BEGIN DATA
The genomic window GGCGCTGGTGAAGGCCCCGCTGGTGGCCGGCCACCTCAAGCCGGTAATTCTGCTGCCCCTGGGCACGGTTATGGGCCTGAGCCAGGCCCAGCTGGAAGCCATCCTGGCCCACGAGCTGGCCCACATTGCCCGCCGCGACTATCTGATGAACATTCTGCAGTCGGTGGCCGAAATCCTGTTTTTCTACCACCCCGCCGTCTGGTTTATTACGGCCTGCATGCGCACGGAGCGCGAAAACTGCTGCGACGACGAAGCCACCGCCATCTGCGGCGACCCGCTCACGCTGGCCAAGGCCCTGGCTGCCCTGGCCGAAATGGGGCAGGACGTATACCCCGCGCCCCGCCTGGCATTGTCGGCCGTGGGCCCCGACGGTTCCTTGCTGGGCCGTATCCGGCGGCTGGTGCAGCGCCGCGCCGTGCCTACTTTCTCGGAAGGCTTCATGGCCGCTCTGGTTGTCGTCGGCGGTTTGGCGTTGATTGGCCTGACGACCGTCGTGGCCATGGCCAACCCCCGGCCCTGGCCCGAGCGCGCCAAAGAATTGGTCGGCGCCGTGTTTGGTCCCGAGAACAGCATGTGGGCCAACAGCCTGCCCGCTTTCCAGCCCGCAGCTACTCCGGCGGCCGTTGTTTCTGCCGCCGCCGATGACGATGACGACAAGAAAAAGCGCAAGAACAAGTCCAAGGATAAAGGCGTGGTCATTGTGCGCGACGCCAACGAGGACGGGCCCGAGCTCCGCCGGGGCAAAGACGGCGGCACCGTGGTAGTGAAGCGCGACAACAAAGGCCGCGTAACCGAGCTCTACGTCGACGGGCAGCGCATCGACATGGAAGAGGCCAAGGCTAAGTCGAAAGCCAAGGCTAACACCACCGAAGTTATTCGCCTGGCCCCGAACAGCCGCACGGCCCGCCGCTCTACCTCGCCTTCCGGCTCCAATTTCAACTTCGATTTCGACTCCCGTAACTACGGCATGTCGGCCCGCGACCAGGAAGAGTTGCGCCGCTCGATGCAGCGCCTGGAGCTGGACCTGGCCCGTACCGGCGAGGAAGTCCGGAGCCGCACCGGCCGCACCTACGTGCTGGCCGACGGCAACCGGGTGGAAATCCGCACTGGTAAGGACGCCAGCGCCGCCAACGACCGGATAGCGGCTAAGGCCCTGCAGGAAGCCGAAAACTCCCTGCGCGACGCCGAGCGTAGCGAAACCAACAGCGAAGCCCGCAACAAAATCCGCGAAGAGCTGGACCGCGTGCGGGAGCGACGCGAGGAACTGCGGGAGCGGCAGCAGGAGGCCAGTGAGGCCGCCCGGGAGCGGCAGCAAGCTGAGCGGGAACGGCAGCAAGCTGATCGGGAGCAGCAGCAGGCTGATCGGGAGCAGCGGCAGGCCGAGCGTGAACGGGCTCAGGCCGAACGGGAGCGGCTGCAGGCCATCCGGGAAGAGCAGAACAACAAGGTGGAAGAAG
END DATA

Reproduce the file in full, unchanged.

The genomic window GGCGCTGGTGAAGGCCCCGCTGGTGGCCGGCCACCTCAAGCCGGTAATTCTGCTGCCCCTGGGCACGGTTATGGGCCTGAGCCAGGCCCAGCTGGAAGCCATCCTGGCCCACGAGCTGGCCCACATTGCCCGCCGCGACTATCTGATGAACATTCTGCAGTCGGTGGCCGAAATCCTGTTTTTCTACCACCCCGCCGTCTGGTTTATTACGGCCTGCATGCGCACGGAGCGCGAAAACTGCTGCGACGACGAAGCCACCGCCATCTGCGGCGACCCGCTCACGCTGGCCAAGGCCCTGGCTGCCCTGGCCGAAATGGGGCAGGACGTATACCCCGCGCCCCGCCTGGCATTGTCGGCCGTGGGCCCCGACGGTTCCTTGCTGGGCCGTATCCGGCGGCTGGTGCAGCGCCGCGCCGTGCCTACTTTCTCGGAAGGCTTCATGGCCGCTCTGGTTGTCGTCGGCGGTTTGGCGTTGATTGGCCTGACGACCGTCGTGGCCATGGCCAACCCCCGGCCCTGGCCCGAGCGCGCCAAAGAATTGGTCGGCGCCGTGTTTGGTCCCGAGAACAGCATGTGGGCCAACAGCCTGCCCGCTTTCCAGCCCGCAGCTACTCCGGCGGCCGTTGTTTCTGCCGCCGCCGATGACGATGACGACAAGAAAAAGCGCAAGAACAAGTCCAAGGATAAAGGCGTGGTCATTGTGCGCGACGCCAACGAGGACGGGCCCGAGCTCCGCCGGGGCAAAGACGGCGGCACCGTGGTAGTGAAGCGCGACAACAAAGGCCGCGTAACCGAGCTCTACGTCGACGGGCAGCGCATCGACATGGAAGAGGCCAAGGCTAAGTCGAAAGCCAAGGCTAACACCACCGAAGTTATTCGCCTGGCCCCGAACAGCCGCACGGCCCGCCGCTCTACCTCGCCTTCCGGCTCCAATTTCAACTTCGATTTCGACTCCCGTAACTACGGCATGTCGGCCCGCGACCAGGAAGAGTTGCGCCGCTCGATGCAGCGCCTGGAGCTGGACCTGGCCCGTACCGGCGAGGAAGTCCGGAGCCGCACCGGCCGCACCTACGTGCTGGCCGACGGCAACCGGGTGGAAATCCGCACTGGTAAGGACGCCAGCGCCGCCAACGACCGGATAGCGGCTAAGGCCCTGCAGGAAGCCGAAAACTCCCTGCGCGACGCCGAGCGTAGCGAAACCAACAGCGAAGCCCGCAACAAAATCCGCGAAGAGCTGGACCGCGTGCGGGAGCGACGCGAGGAACTGCGGGAGCGGCAGCAGGAGGCCAGTGAGGCCGCCCGGGAGCGGCAGCAAGCTGAGCGGGAACGGCAGCAAGCTGATCGGGAGCAGCAGCAGGCTGATCGGGAGCAGCGGCAGGCCGAGCGTGAACGGGCTCAGGCCGAACGGGAGCGGCTGCAGGCCATCCGGGAAGAGCAGAACAACAAGGTGGAAGAAG